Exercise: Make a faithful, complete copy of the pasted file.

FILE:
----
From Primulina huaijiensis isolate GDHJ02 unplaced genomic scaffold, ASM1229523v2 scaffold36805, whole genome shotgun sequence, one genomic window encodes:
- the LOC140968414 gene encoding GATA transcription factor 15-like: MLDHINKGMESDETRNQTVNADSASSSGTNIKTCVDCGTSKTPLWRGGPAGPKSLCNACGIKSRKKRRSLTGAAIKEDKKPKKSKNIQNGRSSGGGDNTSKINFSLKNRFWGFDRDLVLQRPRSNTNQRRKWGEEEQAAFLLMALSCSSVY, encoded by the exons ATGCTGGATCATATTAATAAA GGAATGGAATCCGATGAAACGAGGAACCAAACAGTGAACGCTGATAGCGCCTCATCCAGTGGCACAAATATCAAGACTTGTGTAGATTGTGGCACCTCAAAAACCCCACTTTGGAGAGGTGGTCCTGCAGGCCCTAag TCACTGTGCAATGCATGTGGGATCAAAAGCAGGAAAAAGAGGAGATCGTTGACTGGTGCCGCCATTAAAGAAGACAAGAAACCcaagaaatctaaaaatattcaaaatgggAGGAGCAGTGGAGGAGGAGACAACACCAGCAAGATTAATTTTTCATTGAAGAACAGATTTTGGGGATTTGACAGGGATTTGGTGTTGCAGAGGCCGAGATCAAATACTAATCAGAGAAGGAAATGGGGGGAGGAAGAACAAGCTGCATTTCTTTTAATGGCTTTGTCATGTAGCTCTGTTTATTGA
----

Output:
From Primulina huaijiensis isolate GDHJ02 unplaced genomic scaffold, ASM1229523v2 scaffold36805, whole genome shotgun sequence, one genomic window encodes:
- the LOC140968414 gene encoding GATA transcription factor 15-like: MLDHINKGMESDETRNQTVNADSASSSGTNIKTCVDCGTSKTPLWRGGPAGPKSLCNACGIKSRKKRRSLTGAAIKEDKKPKKSKNIQNGRSSGGGDNTSKINFSLKNRFWGFDRDLVLQRPRSNTNQRRKWGEEEQAAFLLMALSCSSVY, encoded by the exons ATGCTGGATCATATTAATAAA GGAATGGAATCCGATGAAACGAGGAACCAAACAGTGAACGCTGATAGCGCCTCATCCAGTGGCACAAATATCAAGACTTGTGTAGATTGTGGCACCTCAAAAACCCCACTTTGGAGAGGTGGTCCTGCAGGCCCTAag TCACTGTGCAATGCATGTGGGATCAAAAGCAGGAAAAAGAGGAGATCGTTGACTGGTGCCGCCATTAAAGAAGACAAGAAACCcaagaaatctaaaaatattcaaaatgggAGGAGCAGTGGAGGAGGAGACAACACCAGCAAGATTAATTTTTCATTGAAGAACAGATTTTGGGGATTTGACAGGGATTTGGTGTTGCAGAGGCCGAGATCAAATACTAATCAGAGAAGGAAATGGGGGGAGGAAGAACAAGCTGCATTTCTTTTAATGGCTTTGTCATGTAGCTCTGTTTATTGA